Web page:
In 2004, the United Nations (UN) invited Viva Rio to participate in its peace mission in Haiti, due to our experience mediating conflicts in the communities of Rio de Janeiro. We arrived in Port-au-Prince, the capital of the Caribbean nation, to deal with armed clashes between rival gangs and a population suffering from precarious services in the midst of a war zone.

Our mission was to reach out to the opposing groups with a proposal for resolving the conflict, which led to the signing of some peace deals. We had to find methods of dialogue, as well as entering places that seemed impenetrable, which we did by sharing joy, cheerfulness, and a positive attitude – powerful devices where hopelessness is dominant. We were able to establish communication with the most violent neighborhoods by bringing music to the youth, supporting popular festivals and bringing communities together on occasions ranging from traditional ceremonies to carnival street parades.

Standing up against violence means providing alternatives. We opened a community center in the most troubled area of the city and we are still working there today, offering sports and cultural programs. We also promoted water and sewage treatment initiatives, clean-up efforts and civic education actions. It was in Haiti that the Black Pearls Academy emerged, a pioneering football club founded by Viva Rio. The club serves as a home, school, and training center for young people seeking a better future through football.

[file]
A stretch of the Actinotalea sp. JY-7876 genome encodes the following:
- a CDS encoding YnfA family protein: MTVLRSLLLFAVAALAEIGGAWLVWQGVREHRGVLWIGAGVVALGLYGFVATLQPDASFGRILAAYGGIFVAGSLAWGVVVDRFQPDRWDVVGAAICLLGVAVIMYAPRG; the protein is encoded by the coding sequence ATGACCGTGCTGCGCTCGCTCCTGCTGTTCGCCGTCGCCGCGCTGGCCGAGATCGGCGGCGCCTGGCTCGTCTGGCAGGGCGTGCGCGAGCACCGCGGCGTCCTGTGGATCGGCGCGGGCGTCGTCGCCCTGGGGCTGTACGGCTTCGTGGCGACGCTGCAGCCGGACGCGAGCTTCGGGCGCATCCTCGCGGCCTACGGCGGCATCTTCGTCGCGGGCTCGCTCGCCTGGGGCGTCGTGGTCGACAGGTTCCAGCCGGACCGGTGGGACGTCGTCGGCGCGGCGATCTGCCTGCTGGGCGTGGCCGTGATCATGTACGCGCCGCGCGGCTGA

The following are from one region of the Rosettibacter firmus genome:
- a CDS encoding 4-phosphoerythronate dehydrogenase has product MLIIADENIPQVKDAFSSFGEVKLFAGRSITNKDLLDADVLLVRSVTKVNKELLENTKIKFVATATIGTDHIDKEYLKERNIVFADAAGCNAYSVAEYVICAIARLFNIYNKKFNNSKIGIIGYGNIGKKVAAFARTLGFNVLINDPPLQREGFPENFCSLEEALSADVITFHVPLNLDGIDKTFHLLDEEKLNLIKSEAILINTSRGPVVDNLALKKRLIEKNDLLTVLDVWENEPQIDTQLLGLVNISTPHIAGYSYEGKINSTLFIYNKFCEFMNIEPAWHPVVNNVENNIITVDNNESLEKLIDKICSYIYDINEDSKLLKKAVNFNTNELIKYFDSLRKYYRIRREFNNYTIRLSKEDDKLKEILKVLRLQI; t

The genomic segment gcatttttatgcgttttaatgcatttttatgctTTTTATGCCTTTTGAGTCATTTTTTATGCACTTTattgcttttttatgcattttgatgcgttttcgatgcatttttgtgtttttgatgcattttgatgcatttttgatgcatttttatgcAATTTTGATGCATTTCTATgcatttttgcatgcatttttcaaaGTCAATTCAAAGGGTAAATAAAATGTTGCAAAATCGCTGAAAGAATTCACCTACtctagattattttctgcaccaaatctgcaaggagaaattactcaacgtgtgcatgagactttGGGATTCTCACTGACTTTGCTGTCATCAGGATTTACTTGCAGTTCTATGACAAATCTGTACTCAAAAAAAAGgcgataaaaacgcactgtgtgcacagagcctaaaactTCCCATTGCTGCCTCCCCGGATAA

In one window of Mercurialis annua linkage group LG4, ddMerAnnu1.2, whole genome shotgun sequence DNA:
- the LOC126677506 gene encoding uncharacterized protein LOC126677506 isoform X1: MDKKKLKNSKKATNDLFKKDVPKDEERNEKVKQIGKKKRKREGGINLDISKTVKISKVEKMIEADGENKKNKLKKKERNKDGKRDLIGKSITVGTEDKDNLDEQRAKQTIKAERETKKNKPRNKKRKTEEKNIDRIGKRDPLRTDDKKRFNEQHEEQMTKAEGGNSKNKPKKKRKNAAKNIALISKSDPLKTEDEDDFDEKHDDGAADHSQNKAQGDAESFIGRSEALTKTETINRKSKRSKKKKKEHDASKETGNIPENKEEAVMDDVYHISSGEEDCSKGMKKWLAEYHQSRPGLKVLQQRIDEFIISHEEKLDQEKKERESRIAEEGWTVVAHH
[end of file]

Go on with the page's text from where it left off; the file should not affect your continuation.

Our team also provided first aid on the recovery efforts following the earthquake that devastated Haiti in 2010. Our familiarity and experience in the country was crucial in supporting international humanitarian bodies that arrived with no knowledge of the local streets. When the emergency teams left, we stayed to help people rebuild life and the country in the aftermath of a catastrophe that killed more than 250,000 people.

Our experiences in Haiti and Rio de Janeiro helped us to develop a kind of social technology that can be applied in other vulnerable areas. It involves an ability to deal with local social agents and engage in communities affected by poverty and violence, acting as a mediator between them and the world outside these regions, always aiming to improve the quality of life of residents.


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